For those wishing to make a memorial contribution, the family has identified
the following: The Jack Kilby Fund in Electrical and Computer Engineering,
the University of Illinois Foundation, Harker Hall, 1305 West Green, Urbana,
Illinois 61801; and The Great Bend Foundation (Jack Kilby Statue Fund), PO
Drawer E, Great Bend, KS 67530.


Albert R. "Al" Kahn, K4FW, of Cassopolis, Michigan, died June 15. He was 98.
An ARRL member, Kahn--with Jack Burchfield, K4JU, co-founded Ten-Tec
following his retirement from Electro-Voice (E-V), which he'd also founded
and served as president. Kahn continued his regular CW schedules until just
a few days before he died.

"It's a sad day, but few of us will leave the sort of footprints that Al did
during his long and productive life," remarked ARRL CEO David Sumner, K1ZZ.
Ten-Tec, on its Web site, acknowledged Kahn's passing "with the deepest
regret." Kahn had remained a member of Ten-Tec's Board of Directors.

Kahn's daughter Carol Bieneman says that radio and sound communication
fascinated her father from childhood. "At age 12 he joined a Boy Scout troop
and was sent home with a radio to repair," she recounts. "This was the start
of his lifelong passion for radio."

Born in LaSalle, Illinois, Kahn moved as a child to South Bend, Indiana. He
became licensed there in 1921 as 9BBI and later held W8DUS in Michigan. As
Burchfield tells it, Kahn (with Lou Burroughs, a local machinist) in 1927
started a radio service shop in South Bend. Legendary Notre Dame football
coach Knute Rockne needed a public address system to amplify his voice
during practice sessions, and he came to Kahn for help.

Most microphones of the day were carbon-button types, but Kahn constructed a
superior velocity--or ribbon--microphone and put together a PA system that
Rockne called his "electric voice." In 1930, Kahn and Burroughs adopted the
name Electro-Voice for the business and began making velocity microphones,
which they also supplied to the military during World War II. During the
war, Kahn invented and patented a noise-canceling microphone and marketed it
successfully to the military. The design is still in use.

E-V added "high-fidelity" equipment and speakers to its product line, and,
in 1960, the company built two plants in Tennessee and shifted operations
there from the Midwest. Kahn was president of E-V until 1969 when it merged
with Gulton Industries. After departing E-V, Kahn and Burchfield founded
equipment manufacturer Ten-Tec, now in its 37th year of manufacturing HF
radio equipment for Amateur Radio, commercial, and military applications.

Kahn accumulated many honors over his more than eight decades as a radio
amateur and industry figure. He was inducted into the CQ Amateur Radio Hall
of Fame and was a member of the First-Class CW Operators Club (FOC), the Old
Old Timer's Club, the Quarter Century Wireless Association (QCWA), and the
A-1 Operator Club. In 2002, the QCWA honored Kahn on his 80th anniversary as
an amateur licensee. He also received an Army/Navy "E" Award in 1945 for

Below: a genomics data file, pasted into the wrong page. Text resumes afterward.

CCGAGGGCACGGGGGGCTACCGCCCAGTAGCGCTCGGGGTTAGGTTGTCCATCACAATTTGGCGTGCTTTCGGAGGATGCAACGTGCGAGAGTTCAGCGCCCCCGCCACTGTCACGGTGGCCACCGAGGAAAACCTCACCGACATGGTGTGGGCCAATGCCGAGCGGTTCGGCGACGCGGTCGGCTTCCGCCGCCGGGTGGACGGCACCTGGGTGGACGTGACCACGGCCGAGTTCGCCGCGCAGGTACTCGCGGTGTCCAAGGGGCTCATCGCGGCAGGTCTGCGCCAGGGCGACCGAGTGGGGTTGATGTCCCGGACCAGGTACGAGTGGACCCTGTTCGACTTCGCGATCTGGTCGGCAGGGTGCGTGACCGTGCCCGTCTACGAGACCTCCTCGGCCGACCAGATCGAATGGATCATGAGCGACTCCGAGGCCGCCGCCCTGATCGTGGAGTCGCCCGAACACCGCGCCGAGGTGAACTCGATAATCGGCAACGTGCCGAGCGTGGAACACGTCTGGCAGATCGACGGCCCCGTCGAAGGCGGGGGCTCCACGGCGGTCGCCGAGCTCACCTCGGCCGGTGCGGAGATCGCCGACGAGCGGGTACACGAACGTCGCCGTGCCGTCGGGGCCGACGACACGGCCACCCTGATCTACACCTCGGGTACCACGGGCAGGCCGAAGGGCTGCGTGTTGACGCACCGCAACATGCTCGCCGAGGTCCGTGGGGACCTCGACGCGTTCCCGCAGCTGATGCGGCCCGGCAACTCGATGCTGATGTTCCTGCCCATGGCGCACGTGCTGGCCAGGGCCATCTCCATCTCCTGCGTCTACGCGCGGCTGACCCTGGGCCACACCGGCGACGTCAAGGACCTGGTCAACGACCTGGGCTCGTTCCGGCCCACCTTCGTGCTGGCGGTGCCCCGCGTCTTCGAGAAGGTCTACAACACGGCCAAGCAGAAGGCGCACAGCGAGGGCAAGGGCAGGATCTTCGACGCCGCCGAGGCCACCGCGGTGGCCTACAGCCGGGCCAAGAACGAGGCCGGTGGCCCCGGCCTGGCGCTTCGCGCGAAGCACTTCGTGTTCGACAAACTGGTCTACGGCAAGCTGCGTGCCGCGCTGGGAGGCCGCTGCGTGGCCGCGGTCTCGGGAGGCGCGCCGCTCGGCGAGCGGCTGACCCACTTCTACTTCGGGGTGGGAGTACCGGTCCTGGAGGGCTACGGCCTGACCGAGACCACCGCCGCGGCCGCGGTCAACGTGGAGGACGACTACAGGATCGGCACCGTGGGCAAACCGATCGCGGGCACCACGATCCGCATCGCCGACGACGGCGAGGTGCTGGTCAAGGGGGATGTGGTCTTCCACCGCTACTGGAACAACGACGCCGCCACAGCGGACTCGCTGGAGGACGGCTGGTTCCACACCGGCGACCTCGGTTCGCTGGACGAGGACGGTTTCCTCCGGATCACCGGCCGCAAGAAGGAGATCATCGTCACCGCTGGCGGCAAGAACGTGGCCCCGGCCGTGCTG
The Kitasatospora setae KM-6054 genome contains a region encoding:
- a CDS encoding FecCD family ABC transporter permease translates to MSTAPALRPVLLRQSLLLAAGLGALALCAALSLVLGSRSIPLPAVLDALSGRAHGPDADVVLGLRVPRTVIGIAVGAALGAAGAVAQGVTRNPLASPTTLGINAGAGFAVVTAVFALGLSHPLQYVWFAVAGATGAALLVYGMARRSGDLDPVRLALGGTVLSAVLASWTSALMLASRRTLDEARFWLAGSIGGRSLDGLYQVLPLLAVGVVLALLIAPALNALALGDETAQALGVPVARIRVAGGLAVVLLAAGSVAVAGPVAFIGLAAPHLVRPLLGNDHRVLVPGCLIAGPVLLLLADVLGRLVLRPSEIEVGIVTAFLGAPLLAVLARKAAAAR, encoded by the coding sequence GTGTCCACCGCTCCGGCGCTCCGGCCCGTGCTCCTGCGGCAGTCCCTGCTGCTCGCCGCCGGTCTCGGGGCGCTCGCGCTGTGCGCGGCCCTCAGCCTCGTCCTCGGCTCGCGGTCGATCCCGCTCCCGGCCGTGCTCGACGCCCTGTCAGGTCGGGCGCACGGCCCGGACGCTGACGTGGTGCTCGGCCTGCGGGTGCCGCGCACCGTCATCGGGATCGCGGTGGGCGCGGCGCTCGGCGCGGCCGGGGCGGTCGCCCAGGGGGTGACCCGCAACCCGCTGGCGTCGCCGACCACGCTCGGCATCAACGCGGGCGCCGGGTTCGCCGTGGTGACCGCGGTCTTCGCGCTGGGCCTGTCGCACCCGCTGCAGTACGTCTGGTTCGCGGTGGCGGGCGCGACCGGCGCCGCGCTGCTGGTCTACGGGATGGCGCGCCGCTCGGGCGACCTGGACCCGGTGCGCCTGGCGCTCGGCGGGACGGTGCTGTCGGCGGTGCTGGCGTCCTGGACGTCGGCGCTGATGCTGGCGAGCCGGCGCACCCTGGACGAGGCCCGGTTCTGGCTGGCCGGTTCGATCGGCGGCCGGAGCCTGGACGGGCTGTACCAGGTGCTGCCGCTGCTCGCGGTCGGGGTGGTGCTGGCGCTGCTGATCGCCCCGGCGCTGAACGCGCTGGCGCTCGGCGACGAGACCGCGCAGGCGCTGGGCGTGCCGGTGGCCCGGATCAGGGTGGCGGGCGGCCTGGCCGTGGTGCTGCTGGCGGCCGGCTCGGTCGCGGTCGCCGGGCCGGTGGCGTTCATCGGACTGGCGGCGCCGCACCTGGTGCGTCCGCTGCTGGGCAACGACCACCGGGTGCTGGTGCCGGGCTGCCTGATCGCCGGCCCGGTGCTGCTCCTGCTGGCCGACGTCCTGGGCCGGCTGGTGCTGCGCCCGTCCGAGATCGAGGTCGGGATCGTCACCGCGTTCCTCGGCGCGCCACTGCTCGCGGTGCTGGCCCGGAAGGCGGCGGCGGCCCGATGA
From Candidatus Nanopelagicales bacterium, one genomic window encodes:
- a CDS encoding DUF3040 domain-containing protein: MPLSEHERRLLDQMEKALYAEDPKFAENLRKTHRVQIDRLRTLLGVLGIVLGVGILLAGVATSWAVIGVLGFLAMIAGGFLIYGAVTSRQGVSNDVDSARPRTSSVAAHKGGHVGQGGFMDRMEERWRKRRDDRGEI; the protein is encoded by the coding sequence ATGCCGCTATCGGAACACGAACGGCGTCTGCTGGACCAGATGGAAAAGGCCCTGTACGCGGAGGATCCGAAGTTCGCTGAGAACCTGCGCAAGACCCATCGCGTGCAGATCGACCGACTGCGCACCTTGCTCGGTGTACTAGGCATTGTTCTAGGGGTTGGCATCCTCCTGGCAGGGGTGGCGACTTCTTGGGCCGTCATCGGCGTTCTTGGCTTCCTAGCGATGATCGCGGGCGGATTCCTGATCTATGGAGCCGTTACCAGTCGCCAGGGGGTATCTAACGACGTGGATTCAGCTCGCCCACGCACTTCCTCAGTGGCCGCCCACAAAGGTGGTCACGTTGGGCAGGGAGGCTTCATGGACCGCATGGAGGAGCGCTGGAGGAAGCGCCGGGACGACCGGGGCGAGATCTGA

supplying the War Department with thousands of microphones during World War
II. The Boy Scouts of America presented Kahn with its Silver Beaver Award
for staffing Amateur Radio stations at international scout jamborees.

A memorial service for Al Kahn is set for Saturday, July 16, at the Diamond
Cove Missionary Church, 22541 Diamond Cove Road, Cassopolis, Michigan.
Visitation will be from 2 PM until 4 PM at the church, followed immediately
by the memorial service at 4 PM.

Memorial contributions are invited to Cass County Hospice, 310 East Sherwood
St, Decatur, MI 49045 or to the Michiana Amateur Radio Club, c/o Noel Kindt,
W9EFL, 90888 Bluff Dr, Marcellus, MI 49067.--Some information from the N9VV
Ten-Tec History Web page


Some events listed in the July QST "Hamfest Calendar" (pp 93-95) include
incorrect information. The "Hamfest and Convention Database" on the ARRL Web
site <> has current and correct information
on July 2005 hamfests and conventions, however. A summary of the significant
corrections is below. For items marked with am asterisk (*), see "Hamfest
Calendar" in June QST (pp 90-93) for details.

June 17-19
*Northwestern Division, Seaside, OR

June 23-26
*YLISSB, Bismarck, ND

July 8-10
*Arizona State, Williams

August 5-6
Texas State, Austin

August 6
Wyoming Section, Jackson

August 11-14
YLRL, Denver, CO

August 19-20
New Mexico State, Albuquerque

August 20
Missouri State, Columbia

August 20-21
Southeastern Division, Huntsville, AL

August 21
Kansas State, Salina

August 27-28
West Virginia State, Weston

September 9-11
Southwestern Division, Riverside, CA
Dakota Division, Fargo, ND

September 10
Kentucky State, Shepherdsville

Additional corrections, July QST, pages 93-94:

Montana--Montana State Convention
Contact person is Tim Hodges, KD7JZ, 1005 Boulevard Ave, Havre, MT 59501.
406-265-7352 e-mail;

Oklahoma--Oklahoma Section Convention
Set up times are Friday, July 15, 10 AM-3 PM, and Saturday, July 16, 7 AM-8
AM. Event is open to public Friday, July 15, 4 PM-8 PM, and Saturday, July
16, 8 AM-3 PM.

Maryland (West Friendship)--Jul 24; set up Saturday 2 PM; public Sunday 8 AM
to 4 PM (grounds open for tailgating at 6 AM). Spr: Baltimore RA Television
Society. Howard County Fairgrounds, Rte 144; from the Baltimore Beltway
(I-695) take I-70 W to the Rte 32 exit ramp, at Rte 32 turn left (heading S)
to Rte 144 (Old Frederick Rd), turn right onto Rte 144 heading W to Howard
County Fairgrounds entrance. Hamfest/Computerfest, giant flea market,
vendors, electronics, ham radio and computer equipment, tailgating ($10 per